COURA.GOEUS, intelligent, persistent advertising means the largest possible success in any particular line." "DON'T run the same card from January to Decem- ber. Change occasionally. Don't get into a rut. Have some vim."
Football. RYDAL MOUNT 1J. FRIARS SCHOOL, BANG0* (Boys' XI's).—Played at Bangor on Saturday, October 27th, resulting in a win for the visitors by 4 goals to 1. After a quarter of an hour's eVe? play, pretty combination between the Rydal le»r wing and the centre took the ball into the ho«ie goal, and Whitehouse shot the first goal. Shortly afterwards, VV. P. Lewis, after a brilliant single' handed run over half the length of the field, score a second. Until half-time the home team put 111 some good work and kept Remfry and the busy. Upon resuming, P. M. Williams scored for Friars, the goal-keeper being unable to get a the ball owing to the greasy ground. The gaille continued very fast, the backs on both sides beirlg busy. At length, Greenhalgh made a run down the centre his shot, however, was kicked out by the goal-keeper, but cannoned off the Friars' le'1 back through the goal. Thi« piece of g°°a fortune to the visitors somewhat took the ^e3-^ out of the home team, and again the Rydal le'* wing took the ball down. Lewis scoring his secon" goal with a splendid shot. In nowise disheartene J the Friars' forward tried hard to score, but the Rydal defence too good for them while the visiting forwards were by no means idle. Of the Bangor team, particular mention should be made of Rowlands and Hughes, the full backs, while A. Lewis, the right half-back, played a vlgoraU game,—he is the best half the left wing is likely to meet this season. R. Owen was the best of 9 poor lot of forwards. The Rydal forwards playe a very pretty passing game, Lewis, Greeiihalgh, and Dean showing the best combination; BuntinS was the safest of the halves Sisterson was poor, consequently his partner had extra work to £10. The whole team was evidently handicapped by the heavy ground, but might well have displayel a little more dash. Rydal Mount:—R. Remfry (goal) G. E. Sisterson and A. Marsden (b.-ks); ii J. A. Nicholson, W. A. Melling, E. W. Bunting (halves); A. H. Whitehouse, A. C. F. Osborn, A* E. Dean, A. J. Greenhalgh (captain), W. Lewis (forwards).
THE INCANDESCENT GAS LIGHT fWelshbach System) SAVES 50% IN GAS. Six Valid Reasons for its Adoption. 1. It saves half your gas bill. 2. It gives you treble t, e present light. 3, It can be attached to existing gas fittings. t 4. The light is clean, cool, steady, and brilliant. 5. It does away with the impurities of gas. 6. It is pleasant, simple, and economical. THE MOST PERFECT LIGHT. SUPERIOR TO ELECTRIC LIGHT, COST. AT ONE-EIGHTH THE Pt-ices and full particulars on application to the Agent for COLWYN BAY AND CONWAY. G. BEVAN & CO., 299-7 COLWYN "NEVER fix the price of anything so low that yoo. can't afford to advertise it." flgj» NON-ADVERTISING means the limitation of ness to personal influence." ,•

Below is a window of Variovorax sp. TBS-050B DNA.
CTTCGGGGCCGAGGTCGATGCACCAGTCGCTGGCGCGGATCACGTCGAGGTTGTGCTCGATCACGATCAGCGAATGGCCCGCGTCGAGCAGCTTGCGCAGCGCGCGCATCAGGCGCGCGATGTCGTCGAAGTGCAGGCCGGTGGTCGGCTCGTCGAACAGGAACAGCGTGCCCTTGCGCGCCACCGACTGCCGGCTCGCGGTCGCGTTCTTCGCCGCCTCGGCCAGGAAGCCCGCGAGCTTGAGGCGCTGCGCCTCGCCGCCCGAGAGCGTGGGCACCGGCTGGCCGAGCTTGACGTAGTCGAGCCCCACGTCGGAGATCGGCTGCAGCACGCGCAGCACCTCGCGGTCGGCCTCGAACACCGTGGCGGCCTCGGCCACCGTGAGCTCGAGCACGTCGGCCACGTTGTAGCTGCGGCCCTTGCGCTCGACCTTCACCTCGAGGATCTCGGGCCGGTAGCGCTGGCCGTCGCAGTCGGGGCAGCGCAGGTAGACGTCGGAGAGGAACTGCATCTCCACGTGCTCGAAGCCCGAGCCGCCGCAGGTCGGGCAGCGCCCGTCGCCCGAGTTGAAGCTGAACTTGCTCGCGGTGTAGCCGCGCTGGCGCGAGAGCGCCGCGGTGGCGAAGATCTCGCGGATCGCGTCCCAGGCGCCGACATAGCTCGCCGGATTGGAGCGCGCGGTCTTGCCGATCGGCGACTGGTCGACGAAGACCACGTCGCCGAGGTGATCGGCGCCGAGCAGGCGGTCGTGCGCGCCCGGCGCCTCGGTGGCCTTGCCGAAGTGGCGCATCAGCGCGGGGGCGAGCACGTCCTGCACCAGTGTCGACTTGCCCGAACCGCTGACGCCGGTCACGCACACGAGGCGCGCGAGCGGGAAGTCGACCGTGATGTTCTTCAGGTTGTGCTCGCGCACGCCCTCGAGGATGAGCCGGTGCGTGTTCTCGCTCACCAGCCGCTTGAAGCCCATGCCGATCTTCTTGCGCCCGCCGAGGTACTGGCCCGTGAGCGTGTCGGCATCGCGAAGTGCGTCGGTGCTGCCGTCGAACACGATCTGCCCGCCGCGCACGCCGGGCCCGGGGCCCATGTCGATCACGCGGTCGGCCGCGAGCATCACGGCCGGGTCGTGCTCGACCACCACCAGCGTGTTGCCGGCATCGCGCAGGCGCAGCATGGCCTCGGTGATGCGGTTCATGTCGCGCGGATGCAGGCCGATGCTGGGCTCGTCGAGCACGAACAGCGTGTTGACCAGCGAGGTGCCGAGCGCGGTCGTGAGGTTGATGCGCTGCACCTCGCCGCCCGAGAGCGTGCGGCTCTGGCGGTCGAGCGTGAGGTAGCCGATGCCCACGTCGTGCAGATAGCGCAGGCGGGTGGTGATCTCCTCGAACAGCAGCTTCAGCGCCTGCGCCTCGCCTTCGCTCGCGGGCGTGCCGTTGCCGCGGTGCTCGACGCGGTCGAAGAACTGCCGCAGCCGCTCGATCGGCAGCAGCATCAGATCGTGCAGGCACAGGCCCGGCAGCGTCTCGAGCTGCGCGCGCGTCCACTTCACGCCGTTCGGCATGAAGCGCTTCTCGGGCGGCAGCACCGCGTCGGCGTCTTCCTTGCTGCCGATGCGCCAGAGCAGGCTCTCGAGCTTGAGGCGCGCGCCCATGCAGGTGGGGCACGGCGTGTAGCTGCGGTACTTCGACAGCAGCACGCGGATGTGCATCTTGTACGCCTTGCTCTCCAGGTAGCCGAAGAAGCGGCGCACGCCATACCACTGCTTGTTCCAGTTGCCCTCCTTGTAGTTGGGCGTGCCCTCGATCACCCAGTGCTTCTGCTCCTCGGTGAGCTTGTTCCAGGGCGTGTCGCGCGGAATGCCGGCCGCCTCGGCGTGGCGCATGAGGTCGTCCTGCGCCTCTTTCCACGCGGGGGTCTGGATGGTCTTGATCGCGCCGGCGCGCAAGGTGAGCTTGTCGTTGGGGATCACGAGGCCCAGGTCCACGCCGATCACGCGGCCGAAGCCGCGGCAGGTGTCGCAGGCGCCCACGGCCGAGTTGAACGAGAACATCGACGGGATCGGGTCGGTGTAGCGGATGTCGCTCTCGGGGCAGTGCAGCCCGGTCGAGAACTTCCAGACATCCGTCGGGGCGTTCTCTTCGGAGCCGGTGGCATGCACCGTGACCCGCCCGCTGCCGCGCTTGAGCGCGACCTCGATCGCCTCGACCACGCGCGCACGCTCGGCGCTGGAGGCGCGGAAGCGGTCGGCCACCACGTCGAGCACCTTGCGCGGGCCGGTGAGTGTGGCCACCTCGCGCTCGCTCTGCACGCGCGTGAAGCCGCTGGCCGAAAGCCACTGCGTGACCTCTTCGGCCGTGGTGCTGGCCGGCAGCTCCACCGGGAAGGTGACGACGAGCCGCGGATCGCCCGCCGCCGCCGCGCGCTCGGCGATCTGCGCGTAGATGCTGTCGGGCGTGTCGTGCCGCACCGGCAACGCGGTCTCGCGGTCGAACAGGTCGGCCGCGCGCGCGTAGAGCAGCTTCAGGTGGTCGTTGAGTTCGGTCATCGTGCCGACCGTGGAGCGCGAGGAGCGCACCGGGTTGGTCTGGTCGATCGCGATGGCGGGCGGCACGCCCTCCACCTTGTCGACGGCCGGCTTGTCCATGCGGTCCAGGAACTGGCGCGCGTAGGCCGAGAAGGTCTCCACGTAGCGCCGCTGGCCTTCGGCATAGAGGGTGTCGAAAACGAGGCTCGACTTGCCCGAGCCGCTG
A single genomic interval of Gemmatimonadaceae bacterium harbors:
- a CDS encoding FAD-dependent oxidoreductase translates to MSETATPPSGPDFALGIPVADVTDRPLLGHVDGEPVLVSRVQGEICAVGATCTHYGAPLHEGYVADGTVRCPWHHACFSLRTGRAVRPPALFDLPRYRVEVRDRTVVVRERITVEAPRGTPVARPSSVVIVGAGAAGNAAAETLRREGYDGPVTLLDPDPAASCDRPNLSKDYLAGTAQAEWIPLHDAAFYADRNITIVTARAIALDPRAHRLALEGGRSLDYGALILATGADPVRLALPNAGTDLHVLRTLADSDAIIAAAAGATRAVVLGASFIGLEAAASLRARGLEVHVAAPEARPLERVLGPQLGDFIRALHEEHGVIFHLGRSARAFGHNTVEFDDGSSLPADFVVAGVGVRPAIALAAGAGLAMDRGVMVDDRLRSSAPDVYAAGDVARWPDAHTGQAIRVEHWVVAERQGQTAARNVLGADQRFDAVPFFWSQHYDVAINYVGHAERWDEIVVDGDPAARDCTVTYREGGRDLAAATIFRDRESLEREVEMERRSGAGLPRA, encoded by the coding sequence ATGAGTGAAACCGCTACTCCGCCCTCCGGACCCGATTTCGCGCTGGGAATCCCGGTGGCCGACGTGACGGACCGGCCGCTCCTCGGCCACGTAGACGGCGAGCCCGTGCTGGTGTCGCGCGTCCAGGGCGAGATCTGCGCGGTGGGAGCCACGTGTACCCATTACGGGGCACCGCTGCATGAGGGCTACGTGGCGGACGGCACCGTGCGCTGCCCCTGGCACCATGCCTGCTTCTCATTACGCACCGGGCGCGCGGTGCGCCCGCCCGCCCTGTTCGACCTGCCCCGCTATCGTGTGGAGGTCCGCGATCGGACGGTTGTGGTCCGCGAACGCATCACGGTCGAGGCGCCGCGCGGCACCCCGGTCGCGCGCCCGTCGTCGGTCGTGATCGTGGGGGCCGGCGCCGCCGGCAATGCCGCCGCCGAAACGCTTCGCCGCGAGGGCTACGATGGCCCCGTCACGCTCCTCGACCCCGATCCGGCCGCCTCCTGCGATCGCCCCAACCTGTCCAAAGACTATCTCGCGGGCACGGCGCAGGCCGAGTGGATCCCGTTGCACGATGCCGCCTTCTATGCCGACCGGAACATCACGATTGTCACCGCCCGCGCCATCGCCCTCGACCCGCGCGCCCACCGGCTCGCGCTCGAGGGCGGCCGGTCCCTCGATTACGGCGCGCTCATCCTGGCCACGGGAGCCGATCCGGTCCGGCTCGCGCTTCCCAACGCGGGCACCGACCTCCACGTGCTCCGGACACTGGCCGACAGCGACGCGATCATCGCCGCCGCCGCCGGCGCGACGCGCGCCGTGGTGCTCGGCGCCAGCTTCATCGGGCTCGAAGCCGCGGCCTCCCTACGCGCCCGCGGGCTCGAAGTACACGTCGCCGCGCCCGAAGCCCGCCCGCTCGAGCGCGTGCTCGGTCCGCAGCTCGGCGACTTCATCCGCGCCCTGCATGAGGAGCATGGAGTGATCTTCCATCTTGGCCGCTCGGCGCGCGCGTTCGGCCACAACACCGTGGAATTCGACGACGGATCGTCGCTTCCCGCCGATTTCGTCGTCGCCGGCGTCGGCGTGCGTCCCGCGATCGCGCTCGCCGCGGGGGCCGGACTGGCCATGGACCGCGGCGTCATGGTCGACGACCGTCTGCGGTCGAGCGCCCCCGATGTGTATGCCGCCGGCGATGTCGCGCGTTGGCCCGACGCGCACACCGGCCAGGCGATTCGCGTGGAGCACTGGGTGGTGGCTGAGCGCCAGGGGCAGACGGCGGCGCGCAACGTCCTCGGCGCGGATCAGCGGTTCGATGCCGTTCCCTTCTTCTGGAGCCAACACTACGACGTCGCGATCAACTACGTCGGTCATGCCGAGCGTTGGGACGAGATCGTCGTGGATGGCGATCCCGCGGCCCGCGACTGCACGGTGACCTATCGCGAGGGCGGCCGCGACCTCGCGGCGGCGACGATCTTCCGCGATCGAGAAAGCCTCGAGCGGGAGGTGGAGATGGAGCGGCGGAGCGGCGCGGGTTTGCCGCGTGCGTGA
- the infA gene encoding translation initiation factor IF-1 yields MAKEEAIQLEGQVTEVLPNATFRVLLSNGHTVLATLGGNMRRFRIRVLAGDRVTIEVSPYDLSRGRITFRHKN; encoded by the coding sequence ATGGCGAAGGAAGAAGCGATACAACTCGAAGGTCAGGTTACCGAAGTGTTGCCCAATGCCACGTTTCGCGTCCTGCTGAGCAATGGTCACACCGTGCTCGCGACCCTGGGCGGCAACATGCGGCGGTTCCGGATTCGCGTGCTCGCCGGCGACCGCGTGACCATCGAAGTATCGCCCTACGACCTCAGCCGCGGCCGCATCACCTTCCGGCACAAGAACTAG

CONWAY SCHOOL BOARD. SIR,-I hope you can find space for the follow- ing correspondence on a subject which is of some interest to the ratepayers of Conway at the present moment. I am convinced that it is in their power to abolish the School Board between this and next March. It is unfortunate that steps were not taken immediately by members of the Council to inform the Education Department of the result of the Mayor's proposal. Failing that, the Department can do nothing, but it is not yet too late. I think that if a competent authority is consulted, it will be found that the recent vote of the Council was in favour of an application for a dissolution of the School Board. At any rate, the point is worth trying and if, in addition to this, a petition, largely signed by the ratepayers, were sent up to the Education Department, I believe Their Lordships would give it respectful con- sideration, and, in all probability under the cir- cumstances, abolish the present Board, which is costly, and the work of which would be done equally well by an Attendance Committee. In writing to the Department as to the number of ratepayers who signed the petition which was presented to the Corporation, I quoted from Lord Cranbrook's speech in the House of Lords, but I believe the number was much larger, and I have no doubt that the feeling against the School Board is equally strong to-day. And if such be the case, now is the time for the ratepayers of Conway to give practical and effective expression to it.- Yours truly, H. R. [COPY.] Deganwy, 22 Oct., 1894. To the Secretary, Education Department. Dear Sir,— CONWAY SCHOOL BOARD. I write to inform you that at a meeting of the ToWfl Council of Conway, held on Wednesday last, a resolu- tion was proposed by the Mayor, the object of which was to apply to the Education Department for a dis- solution of the School Board which was formed in the year 1892 by the Department under Section 12 of the Elementary Education Act, 1870. My Lords will, doubtless, recollect the history of the formation of that Board, which, briefly stated, was this, that the application was made by the Council without the authority of the ratepayers, and that when the latter were made acquainted with the actioll that had been taken by the Council they showed their disapproval of it by presenting to the Council a petition signed by 337 out of 520 ratepayers, asking the Council to either rescind 01* postpone the app*1' cation. This was brought to the notice of the Education Department at the time, but, unfortun- ately, too late to prevent the issue of the order. In accordance with Section 41 of the Elementary Education Act, 1876, the resolution above referred to was moved at a meeting of the Council held last weeK, at which 15 out of 16 members comprising the Council were present, when eight voted in favour of the resolu- tion, the remaining seven abstaining from voting, the Town Clerk giving it as his opinion that it was not necessary for them to do so. I wish to know froitt My Lords whether, in face of the words of the Act, viz., a majority of not less than two-thirds of those who shall vote upon the occasion," the resolution may not be regarded as carried nem. con. or, if not that, at any rate as a proof that there is not a strong feelinf? in (favour of maintaining the present School Board. I may point out to My Lords, further, that this feeling is a growing one, for at each Municipal Election that has taken place since the formation of the School Board, the ratepayers have elected those who wer opposed to the action of the Council, four sucn candidates being elected last year, and three the previous year, and it is very probable that the result of the election this year will be similar. I may also add that the ratepayers showed their disapproval of the action of the Council in a marked manner by electing on the School Bjard candidates who shared their disltpproval, and who were returned by large majorities. a I now write to ask whether, in face of the above facts and considering the way in which the order for the formation of the School Board was granted, My Lords will, in the exercise of the discretion they possess, and to which reference is so frequently mae in the Education Acts, determine that, under the cir- cumstances of the district, a School Board is unneces- sary, and that a School Attendance Committee WI do the work quite as efficiently. I send, by the satni t of post, a copy of a local paper containing an account0 the recent meeting of the Council, and have t 0 honour to remain,—Your obedient servant, HENRY REES, Chairman of the School Board. [COPY]. Education Department, 26 Oat., 1894- Rev Sir,-Adverting to your letter dated the 22ti instant, I am directed to state that My Lords have received no application from the Town Council for the dissolution of the School Board under Section 41 the Elementary Education Act, 1876. Failing an application, their Lordships have no power to any action under that Section.—I have the honour to be, rev sir, your obedient servant, J. STEPHENSON. The Rev H. Rees, Deganwy.